Finger-pointing and outrage follow Trump’s pardon for USC father in college admission scandal
Federal prosecutors had accused Robert Zangrillo, a Miami developer, of a costly and criminal effort to secure his daughter’s entry to USC.
In 2017, Zangrillo hired associates of Newport Beach consultant Rick Singer to secretly complete his daughter’s high school classes. Later, Zangrillo paid others to complete his daughter’s community college classes. And to get his daughter accepted to USC as a transfer student, prosecutors alleged, he opted for Singer’s notorious “side door,” paying $250,000 as part of a scheme to falsely cast his daughter as a crew recruit.
A trial was scheduled for later this year in Boston on charges related to fraud, bribery and money laundering.
Yet in the final hours of his presidency on Wednesday, Donald Trump extended a merciful hand toward the wealthy Florida investor and issued a “full pardon” that appeared to put an end to the prosecution.
The fallout was swift.
In a statement, the U.S. attorney for Massachusetts, Andrew E. Lelling, took a swipe at Zangrillo for “having his own daughter knowingly participate in a scheme to lie to USC,” and said the pardon demonstrated “precisely why Operation Varsity Blues was necessary in the first place.”
Trump ends presidency with a slew of pardons for friends, associates and others with connections.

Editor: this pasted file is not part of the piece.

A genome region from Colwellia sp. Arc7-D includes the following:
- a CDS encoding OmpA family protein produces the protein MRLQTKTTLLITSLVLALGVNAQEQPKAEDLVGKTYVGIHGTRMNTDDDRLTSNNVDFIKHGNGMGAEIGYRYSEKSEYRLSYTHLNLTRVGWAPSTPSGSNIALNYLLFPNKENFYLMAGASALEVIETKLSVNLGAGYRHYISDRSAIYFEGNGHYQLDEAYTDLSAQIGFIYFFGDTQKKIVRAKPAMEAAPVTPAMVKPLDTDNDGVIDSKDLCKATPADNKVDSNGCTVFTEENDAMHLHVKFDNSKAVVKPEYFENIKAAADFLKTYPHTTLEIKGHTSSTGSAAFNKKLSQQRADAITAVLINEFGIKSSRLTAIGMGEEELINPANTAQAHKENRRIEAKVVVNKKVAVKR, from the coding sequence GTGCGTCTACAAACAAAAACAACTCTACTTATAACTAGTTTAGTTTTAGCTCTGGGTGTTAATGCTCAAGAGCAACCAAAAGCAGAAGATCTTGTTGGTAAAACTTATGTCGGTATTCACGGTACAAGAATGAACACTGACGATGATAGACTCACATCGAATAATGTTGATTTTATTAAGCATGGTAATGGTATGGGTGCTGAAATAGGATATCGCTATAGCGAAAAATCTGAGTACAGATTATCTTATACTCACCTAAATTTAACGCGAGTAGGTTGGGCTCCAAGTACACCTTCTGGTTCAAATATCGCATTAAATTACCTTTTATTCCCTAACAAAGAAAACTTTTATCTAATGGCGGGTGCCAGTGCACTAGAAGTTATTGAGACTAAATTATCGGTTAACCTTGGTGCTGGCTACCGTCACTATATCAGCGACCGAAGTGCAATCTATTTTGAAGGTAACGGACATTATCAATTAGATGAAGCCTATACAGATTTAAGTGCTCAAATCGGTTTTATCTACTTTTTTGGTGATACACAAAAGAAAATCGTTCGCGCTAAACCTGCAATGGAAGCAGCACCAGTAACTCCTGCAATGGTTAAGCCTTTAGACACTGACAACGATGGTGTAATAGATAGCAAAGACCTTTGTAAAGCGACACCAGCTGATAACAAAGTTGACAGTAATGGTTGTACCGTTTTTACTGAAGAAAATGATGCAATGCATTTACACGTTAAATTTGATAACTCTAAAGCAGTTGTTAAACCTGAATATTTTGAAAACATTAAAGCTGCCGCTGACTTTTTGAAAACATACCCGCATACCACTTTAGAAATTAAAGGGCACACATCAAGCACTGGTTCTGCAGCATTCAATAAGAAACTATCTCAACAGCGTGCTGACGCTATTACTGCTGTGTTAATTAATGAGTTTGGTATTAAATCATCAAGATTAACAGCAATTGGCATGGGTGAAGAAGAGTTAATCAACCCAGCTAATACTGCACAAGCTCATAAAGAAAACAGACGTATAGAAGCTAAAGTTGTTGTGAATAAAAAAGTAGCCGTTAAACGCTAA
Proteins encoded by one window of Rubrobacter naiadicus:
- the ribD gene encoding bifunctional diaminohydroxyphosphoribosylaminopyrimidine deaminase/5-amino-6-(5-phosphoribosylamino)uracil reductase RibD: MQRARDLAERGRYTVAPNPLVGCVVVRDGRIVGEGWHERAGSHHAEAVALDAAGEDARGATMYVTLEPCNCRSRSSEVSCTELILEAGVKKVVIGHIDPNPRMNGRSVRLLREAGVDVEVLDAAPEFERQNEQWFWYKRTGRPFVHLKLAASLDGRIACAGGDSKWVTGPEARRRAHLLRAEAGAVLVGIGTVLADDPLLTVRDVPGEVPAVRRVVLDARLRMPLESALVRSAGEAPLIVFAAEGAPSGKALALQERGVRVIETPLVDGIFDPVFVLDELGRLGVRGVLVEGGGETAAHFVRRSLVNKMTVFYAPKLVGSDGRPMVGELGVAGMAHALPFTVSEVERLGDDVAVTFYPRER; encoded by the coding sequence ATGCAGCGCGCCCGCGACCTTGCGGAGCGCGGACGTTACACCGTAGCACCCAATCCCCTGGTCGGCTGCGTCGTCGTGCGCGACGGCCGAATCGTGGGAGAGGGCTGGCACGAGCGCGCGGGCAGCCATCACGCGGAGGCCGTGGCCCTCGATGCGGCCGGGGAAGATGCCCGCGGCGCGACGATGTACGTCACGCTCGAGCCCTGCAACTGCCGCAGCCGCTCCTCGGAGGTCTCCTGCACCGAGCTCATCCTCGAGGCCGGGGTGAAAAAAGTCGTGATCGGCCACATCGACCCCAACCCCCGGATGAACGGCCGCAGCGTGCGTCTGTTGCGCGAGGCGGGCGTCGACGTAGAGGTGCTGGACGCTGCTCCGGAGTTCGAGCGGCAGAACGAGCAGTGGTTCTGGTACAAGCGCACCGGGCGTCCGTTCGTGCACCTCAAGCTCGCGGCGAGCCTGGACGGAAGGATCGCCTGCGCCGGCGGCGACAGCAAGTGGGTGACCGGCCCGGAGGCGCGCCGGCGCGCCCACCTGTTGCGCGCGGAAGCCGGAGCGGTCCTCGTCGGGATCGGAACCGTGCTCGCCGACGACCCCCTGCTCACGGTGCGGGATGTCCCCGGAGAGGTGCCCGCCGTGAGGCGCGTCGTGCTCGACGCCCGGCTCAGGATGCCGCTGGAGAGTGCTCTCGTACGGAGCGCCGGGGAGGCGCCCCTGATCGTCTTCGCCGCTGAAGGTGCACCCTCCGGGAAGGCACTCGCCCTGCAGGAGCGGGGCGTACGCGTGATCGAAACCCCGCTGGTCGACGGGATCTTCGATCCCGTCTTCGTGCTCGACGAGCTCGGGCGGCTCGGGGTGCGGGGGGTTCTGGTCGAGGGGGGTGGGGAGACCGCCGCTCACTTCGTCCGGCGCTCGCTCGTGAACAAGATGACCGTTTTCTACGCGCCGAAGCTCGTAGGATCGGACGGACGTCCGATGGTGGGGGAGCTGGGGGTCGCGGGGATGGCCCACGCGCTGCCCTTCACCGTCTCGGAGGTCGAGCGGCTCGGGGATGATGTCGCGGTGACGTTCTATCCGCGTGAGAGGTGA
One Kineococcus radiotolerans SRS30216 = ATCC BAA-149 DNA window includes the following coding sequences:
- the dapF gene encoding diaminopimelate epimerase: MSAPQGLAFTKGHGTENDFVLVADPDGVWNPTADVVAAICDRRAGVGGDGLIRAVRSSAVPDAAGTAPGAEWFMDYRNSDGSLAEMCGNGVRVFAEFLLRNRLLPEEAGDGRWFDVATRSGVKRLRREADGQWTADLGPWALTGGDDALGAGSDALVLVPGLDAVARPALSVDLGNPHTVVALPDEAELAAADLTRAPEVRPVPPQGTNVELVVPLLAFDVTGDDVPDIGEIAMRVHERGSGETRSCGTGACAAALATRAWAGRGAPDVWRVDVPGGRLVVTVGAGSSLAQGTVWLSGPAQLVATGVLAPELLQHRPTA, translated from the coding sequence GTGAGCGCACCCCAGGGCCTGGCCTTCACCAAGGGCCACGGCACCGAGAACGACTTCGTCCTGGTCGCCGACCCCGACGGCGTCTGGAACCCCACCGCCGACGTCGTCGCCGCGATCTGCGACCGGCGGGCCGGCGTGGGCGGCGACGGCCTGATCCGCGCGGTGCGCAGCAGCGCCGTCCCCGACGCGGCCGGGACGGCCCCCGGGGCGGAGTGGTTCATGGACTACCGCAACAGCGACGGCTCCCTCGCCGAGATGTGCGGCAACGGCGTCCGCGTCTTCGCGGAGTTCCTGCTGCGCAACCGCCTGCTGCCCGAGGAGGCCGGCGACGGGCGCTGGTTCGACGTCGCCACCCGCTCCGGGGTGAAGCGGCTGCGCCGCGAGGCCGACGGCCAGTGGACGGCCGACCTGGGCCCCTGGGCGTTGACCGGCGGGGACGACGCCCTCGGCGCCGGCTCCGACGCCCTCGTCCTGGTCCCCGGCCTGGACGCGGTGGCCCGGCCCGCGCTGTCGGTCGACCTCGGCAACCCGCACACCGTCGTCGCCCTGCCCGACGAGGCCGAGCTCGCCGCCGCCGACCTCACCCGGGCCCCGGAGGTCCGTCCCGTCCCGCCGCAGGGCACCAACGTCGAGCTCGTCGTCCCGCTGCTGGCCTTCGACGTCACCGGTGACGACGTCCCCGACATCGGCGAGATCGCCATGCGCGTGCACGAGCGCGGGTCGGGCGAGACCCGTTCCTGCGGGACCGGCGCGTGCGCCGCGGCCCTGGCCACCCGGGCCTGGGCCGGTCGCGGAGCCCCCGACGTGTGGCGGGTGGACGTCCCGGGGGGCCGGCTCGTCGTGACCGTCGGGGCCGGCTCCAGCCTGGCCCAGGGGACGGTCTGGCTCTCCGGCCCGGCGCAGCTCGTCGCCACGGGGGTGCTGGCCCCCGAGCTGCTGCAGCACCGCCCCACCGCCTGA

The White House said the pardon was backed by several businesspeople, including L.A. developer Geoff Palmer, but also investor Thomas J. Barrack, a USC alumnus and a university trustee, which drew shock at the campus and beyond.
Barrack, a longtime friend of Trump who also chaired his inauguration committee, denied playing any role.
“Mr. Barrack had nothing whatsoever to do with Mr. Zangrillo’s pardon,” a spokesperson said in a statement. “He never intervened and never had discussion with anyone about it. All reports to the contrary are patently false.”
A USC spokeswoman declined to comment on the pardon, even though the university was considered a victim of the alleged fraud.
“I hope it’s true that a USC trustee, with a fiduciary duty to the university, played no role in securing a pardon for a wrongdoer whose actions have done so much harm to USC’s reputation,” said Ariela Gross, a law professor and chair of Concerned Faculty of USC, a group of hundreds of faculty.
A person familiar with Barrack who was not authorized to comment publicly told The Times that Zangrillo had not met the prominent trustee, but had tried several avenues to get his help in connection with the college admissions case. Zangrillo was blocked at every turn, the person said.
There appeared to be other questionable elements in the pardon announcement. The White House said Amber Zangrillo was “currently earning” a 3.9 grade-point average at USC, but a university spokesperson confirmed to The Times that she was not enrolled there.
And Sean Parker, the tech billionaire and Napster founder, denied playing any role in Zangrillo’s case, despite the White House including him among the supporters.
“Sean doesn’t know [Zangrillo] and did not make any request for a pardon on his behalf,” Parker’s spokesman said.
When prosecutors unveiled the college admissions case in 2019, USC was the epicenter of the bribery and fraud scheme, with an administrator, a coach, a professor and more than a dozen parents facing charges.